Global earnings revisions still on a downward trend

Published on 06-02-2019 10:08:21
Global earnings revisions still on a downward trend

Consensus profits forecasts on a global basis remain on a downward trend even as January’s recovery in risk assets such as equities and corporate debt continues into February. The primary reason for this at first sight paradoxical state of affairs is not hard to find; the US Fed has placed interest rates on pause and acknowledged the slowing of the global economy. Nevertheless, the clock is ticking on the persistence of the current profits downgrade cycle, which is also consistent with economic weakness evident outside the US. While not shifting our neutral stance on equities for the full year, near-term market performance is now in our view more tightly bound than usual to the turn in the direction of global profits forecasts. Therefore, in the short-term we would not chase the rally, at least until there is some evidence of stabilisation in earnings or positive news in respect of US/China trade.

Global consensus profits forecasts for 2019 remain unequivocally on downward trend during the first few weeks of the year based on our calculations, whether on the unweighted basis shown below or on a weighted basis. Emerging market forecasts have been declining the fastest, followed by Europe and finally the US where profits estimates have shown the greatest resilience. Within developed markets, the consensus forecast data also tracks economic surprise indices, which show weaker-than-expected economic data in the eurozone.

Exhibit 1: Unweighted consensus 2019 profits index continues to show negative momentum

Profits forecasts for emerging markets are falling meaningfully faster than developed peers. This is now a concern in our view in respect of the outlook for emerging markets which have rebounded strongly during Q119. Unlike developed markets where negative momentum has been unhelpful for sentiment but relatively modest in total, downgrades in emerging markets have cut deeper. For the emerging market industrials sector for example, unweighted 2019 forecasts have in total fallen by 25% over the past 12 months.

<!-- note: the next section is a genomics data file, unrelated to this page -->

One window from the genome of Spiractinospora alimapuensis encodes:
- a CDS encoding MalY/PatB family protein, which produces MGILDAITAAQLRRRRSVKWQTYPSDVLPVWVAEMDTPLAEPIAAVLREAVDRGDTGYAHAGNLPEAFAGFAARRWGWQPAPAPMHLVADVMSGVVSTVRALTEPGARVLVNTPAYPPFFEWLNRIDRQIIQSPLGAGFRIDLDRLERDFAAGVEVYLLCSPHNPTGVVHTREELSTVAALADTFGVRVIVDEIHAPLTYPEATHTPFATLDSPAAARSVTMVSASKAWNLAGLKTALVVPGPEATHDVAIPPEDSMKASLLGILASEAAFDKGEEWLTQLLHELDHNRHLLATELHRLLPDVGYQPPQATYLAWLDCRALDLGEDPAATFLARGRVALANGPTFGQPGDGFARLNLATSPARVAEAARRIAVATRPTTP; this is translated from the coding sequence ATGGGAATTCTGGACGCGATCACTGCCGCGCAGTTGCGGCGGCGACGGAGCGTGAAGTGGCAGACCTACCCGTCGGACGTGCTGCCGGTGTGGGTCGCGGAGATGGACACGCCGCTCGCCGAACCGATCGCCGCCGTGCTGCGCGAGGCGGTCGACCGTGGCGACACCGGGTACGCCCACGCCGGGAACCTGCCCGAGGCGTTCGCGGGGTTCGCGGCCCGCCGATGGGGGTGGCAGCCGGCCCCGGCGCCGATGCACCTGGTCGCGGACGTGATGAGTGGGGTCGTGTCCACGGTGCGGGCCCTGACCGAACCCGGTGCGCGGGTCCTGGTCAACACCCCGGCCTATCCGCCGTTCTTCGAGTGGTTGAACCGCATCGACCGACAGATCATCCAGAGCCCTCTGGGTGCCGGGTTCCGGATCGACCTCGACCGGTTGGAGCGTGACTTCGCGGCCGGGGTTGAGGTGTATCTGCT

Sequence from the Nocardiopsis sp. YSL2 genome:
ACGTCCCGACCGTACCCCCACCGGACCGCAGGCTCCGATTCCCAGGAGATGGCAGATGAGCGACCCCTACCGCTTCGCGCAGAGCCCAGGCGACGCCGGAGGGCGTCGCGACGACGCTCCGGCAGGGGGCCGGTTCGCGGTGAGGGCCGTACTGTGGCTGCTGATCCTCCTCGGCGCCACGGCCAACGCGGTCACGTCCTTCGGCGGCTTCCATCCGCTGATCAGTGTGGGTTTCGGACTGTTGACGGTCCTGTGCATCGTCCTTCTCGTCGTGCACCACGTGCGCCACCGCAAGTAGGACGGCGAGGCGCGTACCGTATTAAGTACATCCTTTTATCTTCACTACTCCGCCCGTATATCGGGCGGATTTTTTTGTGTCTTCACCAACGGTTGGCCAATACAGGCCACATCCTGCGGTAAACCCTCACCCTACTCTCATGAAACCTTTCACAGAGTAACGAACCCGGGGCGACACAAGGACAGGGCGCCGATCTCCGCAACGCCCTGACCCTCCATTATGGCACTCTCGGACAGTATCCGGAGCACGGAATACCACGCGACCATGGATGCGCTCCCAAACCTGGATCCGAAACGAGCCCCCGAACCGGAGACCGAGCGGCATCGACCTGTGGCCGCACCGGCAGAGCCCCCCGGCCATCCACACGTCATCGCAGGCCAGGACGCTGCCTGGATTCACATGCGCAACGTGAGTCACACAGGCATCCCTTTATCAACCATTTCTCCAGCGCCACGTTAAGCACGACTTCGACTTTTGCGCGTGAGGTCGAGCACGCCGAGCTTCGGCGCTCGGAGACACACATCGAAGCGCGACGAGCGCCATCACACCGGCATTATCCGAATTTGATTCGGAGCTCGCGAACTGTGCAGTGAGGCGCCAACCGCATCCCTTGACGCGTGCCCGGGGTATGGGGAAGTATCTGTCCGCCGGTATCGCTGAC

Exhibit 2: Economic surprise indices highlight soft incoming eurozone data

The question for investors is in our view whether equities are bridging a short-term pause in profits momentum during H218-H119 or whether this lower corporate performance will persist. This persistence is exactly the same question that the ECB is currently split on, in terms of the overall economy. Recent press reports quoting anonymous ECB sources suggesting a degree of policy paralysis due to the upcoming replacement of Mario Draghi as ECB President are also unhelpful at this stage. The ECB is designed as a technocratic organisation and internal fears that a change in policy now could later tie the hands of Draghi’s successor would appear at odds with its official mandate.

Fortunately for investors, the persistence of the recent economic weakness is also a question on which the US Fed has resolutely taken action, by pausing US rate increases and standing ready to adjust balance sheet policy should the need arise.

If the weakness in corporate earnings is temporary, there is limited reason for concern given expectations of looser monetary policy over coming quarters, easier market valuations compared to 12m ago and still-positive projections for profits growth for the whole of 2019. On the other hand, should earnings forecasts continue to decline, the risk of a relapse in markets would build. As global equity markets have already risen by close to 5% since our more positive call in January we would not chase the rally here, at least until we are confident we can see an end to the downgrade cycle.

We would also continue to exercise caution in more cyclical sectors as well as those exposed to US/China trade dynamics. Ironically, a deal between the US and China on trade, market access and intellectual property was in progress for many years prior to Trump’s appointment as US President. It is also in our view in Trump’s re-election interests to conclude a deal on trade during the next 6m; the timing however is very difficult to predict. We believe a deal would be taken positively by markets and would also help stabilise the corporate outlook, by eliminating trade uncertainty as an allowable external factor behind a profits downgrade.

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